I recently had a fascinating discussion about economics with a nephew, which was perhaps more enlightening for me than for him. He just became a teenager, so it is understandable that he hasn't given a lot of thought to various economic systems, especially those with names that begin with macro, micro, pseudo, or quasi. But I certainly learned what public schools are teaching about the American free enterprise system and why it doesn't work. In short, everything costs too much, and teachers don't get paid enough. The government needs to fix both.
We talked about how value is determined in a free market, namely, how much someone is willing to pay for goods or services – willing seller, willing buyer. More than any other factor, that determines the price of food, clothing, shelter, pencils, and even teachers' salaries. But it was thought-provoking for me, because it reminded me about some things whose value cannot be determined that way, or at least shouldn't be.
The first example that comes to mind is water. Within local communities, of course, we do put a price on water, based on how many gallons individual households use each month. But on a statewide basis, and especially between states, we do not buy and sell water on the open market, nor can Colorado ever afford to do so. Water is carefully allocated between states based on delicate legal agreements that have survived for decades, making prosperity possible in Colorado.
Consider a comparison of three major water providers who rely on water from the Colorado River Basin. The City of Grand Junction's Utilities Department spends about $11 million a year delivering water to 25,000 people. The Denver Water Department has an annual budget of around $450 million, and serves 1.4 million customers. The Metropolitan Water District of Southern California has an annual budget close to $2 billion and serves 19 million people.
All three regions face periodic water shortages, and all are constantly looking for better ways to deliver more water to thirsty and growing populations. So are Phoenix, Las Vegas, and dozens of others in seven states. There is no limit to the amount of money available to buy water, were it simply for sale on the open market.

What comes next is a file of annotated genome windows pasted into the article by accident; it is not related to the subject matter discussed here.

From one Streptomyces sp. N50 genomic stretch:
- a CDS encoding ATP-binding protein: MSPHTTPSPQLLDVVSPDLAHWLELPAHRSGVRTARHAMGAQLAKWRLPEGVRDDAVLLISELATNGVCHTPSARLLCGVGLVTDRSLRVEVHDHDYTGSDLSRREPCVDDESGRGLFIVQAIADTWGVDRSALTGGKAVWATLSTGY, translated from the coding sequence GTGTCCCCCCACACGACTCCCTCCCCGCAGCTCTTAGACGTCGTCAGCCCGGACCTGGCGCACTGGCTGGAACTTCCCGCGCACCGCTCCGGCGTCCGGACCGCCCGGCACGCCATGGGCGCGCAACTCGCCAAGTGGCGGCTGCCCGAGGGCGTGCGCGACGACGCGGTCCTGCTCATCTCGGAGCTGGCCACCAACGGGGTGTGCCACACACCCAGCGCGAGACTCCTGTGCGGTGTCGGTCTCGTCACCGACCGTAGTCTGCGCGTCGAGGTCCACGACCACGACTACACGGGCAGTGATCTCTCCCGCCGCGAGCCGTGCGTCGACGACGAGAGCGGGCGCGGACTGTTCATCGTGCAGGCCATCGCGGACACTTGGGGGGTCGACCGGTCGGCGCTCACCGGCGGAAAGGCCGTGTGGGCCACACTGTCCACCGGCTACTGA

In fact, the entire State of Colorado has an annual Gross Domestic Product (GDP) of less than $300 billion, only the 18th largest state (economically) in the country. California, on the other hand, with an annual GDP of $2.7 trillion, is the fifth largest economy in the world – compared to other countries, not states. How much would Colorado's share of the Colorado River be worth, if it were for sale?
This is not just idle speculation. There have been numerous proposals over the years for various forms of "water marketing." One plan in the early 1990s would have built a giant reservoir on Roan Creek to store water for sale to California. A few investors would have become fabulously wealthy, but at the expense of any further water use in Colorado's future.
It is often said that "water will flow uphill toward money." Obviously human engineering makes it possible to deliver water outside its natural basin. That does not make it a good idea.
Some people think free markets solve water shortages, but they merely transfer the shortage to the area with the least money. The most current example is in Australia, where a decade-old water marketing system has led to a national scandal (ironically referred to by the media as "Watergate"). That's because big money from elsewhere has completely dried up the Barwon-Darling River Basin, with disastrous consequences for fish, wildlife, agriculture, and communities. There has been large-scale corruption and market manipulation, all of which was predictable. Australia thought a cap-and-trade system for water might create incentives for efficiency, but investment seeks profit, not efficiency. Today, just four individual users control 75% of the water in that basin. Nationwide, 14% of Australia's water licenses are now owned by investors, including a Cayman Islands group paying record prices, not by actual water users.
Ironically, California, Nevada and Arizona are now considering a water-trading plan based on that Australian system. They are either oblivious to the rural and environmental disaster it caused, or more likely, they don't really care about rural areas.
Coloradans should keep uppermost in mind one simple truth: If water is for sale to the highest bidder, there will be no water for the Western Slope. That's why Colorado's water is not for sale – at any price.
Greg Walcher is president of the Natural Resources Group and author of "Smoking Them Out: The Theft of the Environment and How to Take it Back." He is a Western Slope native.